Editor’s comment: LP33 is serious stuff (despite the diagrams)

Ridley Road Studios

Ridley Road Studios - Credit: Ridley Road Studios

“Keep it exactly the same” or “change it completely”?

These are the alarming headings under which each of Hackney’s town centres is graded in the borough’s hefty 15-year local plan, officially “LP33” (no, it’s nothing to do with vinyl albums), which is published in draft form this week.

Monumental decisions about the future of Hackney are helpfully represented as points on an axis that spans these two extremes, labelled for illustration in different regions as “reinforce”, “repair” and “reinvent”.

Little did we expect the draft guidance – which fortunately does also contain some actual detail – to prove its worth while it was just hours old.

But no sooner had its 127 pages crashed the Gazette’s ancient computers than was the council squaring up to the management of Ridley Road Shopping Village on the shoulders of one of the local plan’s key objectives for Dalston.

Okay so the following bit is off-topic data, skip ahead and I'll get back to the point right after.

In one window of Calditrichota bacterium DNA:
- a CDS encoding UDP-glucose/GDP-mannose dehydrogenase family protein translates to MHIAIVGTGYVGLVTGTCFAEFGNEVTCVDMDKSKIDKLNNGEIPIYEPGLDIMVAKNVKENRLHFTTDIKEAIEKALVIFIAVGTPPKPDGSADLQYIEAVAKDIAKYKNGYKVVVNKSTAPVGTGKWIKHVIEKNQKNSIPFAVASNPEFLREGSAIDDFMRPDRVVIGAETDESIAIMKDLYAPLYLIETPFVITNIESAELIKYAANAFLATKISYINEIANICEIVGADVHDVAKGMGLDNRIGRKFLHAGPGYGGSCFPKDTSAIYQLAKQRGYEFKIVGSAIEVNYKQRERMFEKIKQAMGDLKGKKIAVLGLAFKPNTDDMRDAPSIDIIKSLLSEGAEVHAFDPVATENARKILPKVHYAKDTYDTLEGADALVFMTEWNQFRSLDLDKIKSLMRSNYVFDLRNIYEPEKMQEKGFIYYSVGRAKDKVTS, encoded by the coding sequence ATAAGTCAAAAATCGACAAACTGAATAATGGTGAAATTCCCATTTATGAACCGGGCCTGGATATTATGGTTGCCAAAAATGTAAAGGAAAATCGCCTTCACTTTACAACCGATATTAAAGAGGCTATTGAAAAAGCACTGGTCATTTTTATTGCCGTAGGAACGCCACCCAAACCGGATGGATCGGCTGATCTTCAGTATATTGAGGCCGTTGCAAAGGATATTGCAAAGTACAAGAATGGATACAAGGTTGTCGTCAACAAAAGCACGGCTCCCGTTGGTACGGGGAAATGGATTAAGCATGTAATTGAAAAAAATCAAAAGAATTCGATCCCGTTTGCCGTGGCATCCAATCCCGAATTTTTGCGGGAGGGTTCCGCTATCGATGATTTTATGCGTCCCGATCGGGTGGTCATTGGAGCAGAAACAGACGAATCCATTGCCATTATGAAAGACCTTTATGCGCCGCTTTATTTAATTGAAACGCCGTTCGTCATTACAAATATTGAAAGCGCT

If the council is to thwart the demolition of the shopping village, it will be through the application of guidance such as the local plan, which states: “Change of use away from A1 retail will be resisted in [...] Ridley Road Market,” and: “Development which would result in the permanent loss of markets or pitches will be refused unless appropriate comparable replacement provision is made.”

The loss of the shopping village would be a legitimate threat to the market’s survival. Ridley Villas a few doors down is a reminder of the sore need for more social housing in Hackney, but 10 luxury flats won’t help anyone like Sarah Abraham-Henry.

The council can’t just say yes or no to stuff at whim without getting ripped apart on appeal. But what it can do is bring forward policies and guidance that will empower it to create and protect a fair, equal borough. All eyes (our eyes, anyway) will be on the town hall to see if that happens here.